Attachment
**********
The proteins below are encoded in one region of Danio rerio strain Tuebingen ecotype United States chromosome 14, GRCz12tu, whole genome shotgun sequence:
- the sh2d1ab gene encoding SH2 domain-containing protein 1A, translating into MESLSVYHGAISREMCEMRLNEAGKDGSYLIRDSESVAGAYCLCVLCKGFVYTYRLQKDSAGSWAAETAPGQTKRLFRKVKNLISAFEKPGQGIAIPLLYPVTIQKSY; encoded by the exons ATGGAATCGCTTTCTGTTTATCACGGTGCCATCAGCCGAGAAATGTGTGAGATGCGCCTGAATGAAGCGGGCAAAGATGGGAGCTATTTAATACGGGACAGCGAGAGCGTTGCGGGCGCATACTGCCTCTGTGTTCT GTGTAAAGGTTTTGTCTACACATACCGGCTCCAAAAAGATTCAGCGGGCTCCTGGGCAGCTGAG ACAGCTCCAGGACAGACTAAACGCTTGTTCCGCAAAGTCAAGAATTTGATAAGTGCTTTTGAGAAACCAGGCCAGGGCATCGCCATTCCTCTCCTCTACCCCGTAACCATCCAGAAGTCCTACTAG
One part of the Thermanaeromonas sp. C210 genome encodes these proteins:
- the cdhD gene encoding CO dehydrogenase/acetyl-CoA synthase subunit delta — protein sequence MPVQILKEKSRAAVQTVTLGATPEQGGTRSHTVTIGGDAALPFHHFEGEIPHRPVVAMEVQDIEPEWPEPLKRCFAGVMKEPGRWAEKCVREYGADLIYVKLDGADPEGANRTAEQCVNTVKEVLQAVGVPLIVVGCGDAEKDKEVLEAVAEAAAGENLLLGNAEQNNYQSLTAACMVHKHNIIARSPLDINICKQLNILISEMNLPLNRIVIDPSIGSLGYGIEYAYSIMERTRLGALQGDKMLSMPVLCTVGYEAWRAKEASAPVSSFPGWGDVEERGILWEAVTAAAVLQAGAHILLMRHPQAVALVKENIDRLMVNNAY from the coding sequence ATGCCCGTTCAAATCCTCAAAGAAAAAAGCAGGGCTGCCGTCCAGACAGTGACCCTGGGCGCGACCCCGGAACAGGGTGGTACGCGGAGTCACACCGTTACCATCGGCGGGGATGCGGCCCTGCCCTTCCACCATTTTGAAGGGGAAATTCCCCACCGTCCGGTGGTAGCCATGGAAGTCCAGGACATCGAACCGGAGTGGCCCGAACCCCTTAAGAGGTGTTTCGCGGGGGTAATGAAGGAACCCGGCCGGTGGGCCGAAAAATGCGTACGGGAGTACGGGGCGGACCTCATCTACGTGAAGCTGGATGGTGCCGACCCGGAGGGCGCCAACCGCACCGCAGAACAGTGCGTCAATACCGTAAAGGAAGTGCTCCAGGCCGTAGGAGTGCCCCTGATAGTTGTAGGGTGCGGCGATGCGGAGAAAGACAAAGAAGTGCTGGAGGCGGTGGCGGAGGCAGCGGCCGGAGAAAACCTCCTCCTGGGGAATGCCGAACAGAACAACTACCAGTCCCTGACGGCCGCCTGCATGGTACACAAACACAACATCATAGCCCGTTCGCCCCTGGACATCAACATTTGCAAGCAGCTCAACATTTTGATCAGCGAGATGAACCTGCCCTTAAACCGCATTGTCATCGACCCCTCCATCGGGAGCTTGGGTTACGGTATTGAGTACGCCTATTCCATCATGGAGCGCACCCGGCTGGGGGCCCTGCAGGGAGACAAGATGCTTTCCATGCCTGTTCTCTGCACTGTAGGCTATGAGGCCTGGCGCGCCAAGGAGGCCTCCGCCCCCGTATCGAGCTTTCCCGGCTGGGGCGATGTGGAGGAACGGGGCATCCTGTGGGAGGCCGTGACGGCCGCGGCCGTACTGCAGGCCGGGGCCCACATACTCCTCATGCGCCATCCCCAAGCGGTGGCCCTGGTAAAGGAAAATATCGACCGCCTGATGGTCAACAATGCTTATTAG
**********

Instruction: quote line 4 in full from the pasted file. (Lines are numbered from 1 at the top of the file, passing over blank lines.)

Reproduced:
- the cdhD gene encoding CO dehydrogenase/acetyl-CoA synthase subunit delta — protein sequence MPVQILKEKSRAAVQTVTLGATPEQGGTRSHTVTIGGDAALPFHHFEGEIPHRPVVAMEVQDIEPEWPEPLKRCFAGVMKEPGRWAEKCVREYGADLIYVKLDGADPEGANRTAEQCVNTVKEVLQAVGVPLIVVGCGDAEKDKEVLEAVAEAAAGENLLLGNAEQNNYQSLTAACMVHKHNIIARSPLDINICKQLNILISEMNLPLNRIVIDPSIGSLGYGIEYAYSIMERTRLGALQGDKMLSMPVLCTVGYEAWRAKEASAPVSSFPGWGDVEERGILWEAVTAAAVLQAGAHILLMRHPQAVALVKENIDRLMVNNAY from the coding sequence ATGCCCGTTCAAATCCTCAAAGAAAAAAGCAGGGCTGCCGTCCAGACAGTGACCCTGGGCGCGACCCCGGAACAGGGTGGTACGCGGAGTCACACCGTTACCATCGGCGGGGATGCGGCCCTGCCCTTCCACCATTTTGAAGGGGAAATTCCCCACCGTCCGGTGGTAGCCATGGAAGTCCAGGACATCGAACCGGAGTGGCCCGAACCCCTTAAGAGGTGTTTCGCGGGGGTAATGAAGGAACCCGGCCGGTGGGCCGAAAAATGCGTACGGGAGTACGGGGCGGACCTCATCTACGTGAAGCTGGATGGTGCCGACCCGGAGGGCGCCAACCGCACCGCAGAACAGTGCGTCAATACCGTAAAGGAAGTGCTCCAGGCCGTAGGAGTGCCCCTGATAGTTGTAGGGTGCGGCGATGCGGAGAAAGACAAAGAAGTGCTGGAGGCGGTGGCGGAGGCAGCGGCCGGAGAAAACCTCCTCCTGGGGAATGCCGAACAGAACAACTACCAGTCCCTGACGGCCGCCTGCATGGTACACAAACACAACATCATAGCCCGTTCGCCCCTGGACATCAACATTTGCAAGCAGCTCAACATTTTGATCAGCGAGATGAACCTGCCCTTAAACCGCATTGTCATCGACCCCTCCATCGGGAGCTTGGGTTACGGTATTGAGTACGCCTATTCCATCATGGAGCGCACCCGGCTGGGGGCCCTGCAGGGAGACAAGATGCTTTCCATGCCTGTTCTCTGCACTGTAGGCTATGAGGCCTGGCGCGCCAAGGAGGCCTCCGCCCCCGTATCGAGCTTTCCCGGCTGGGGCGATGTGGAGGAACGGGGCATCCTGTGGGAGGCCGTGACGGCCGCGGCCGTACTGCAGGCCGGGGCCCACATACTCCTCATGCGCCATCCCCAAGCGGTGGCCCTGGTAAAGGAAAATATCGACCGCCTGATGGTCAACAATGCTTATTAG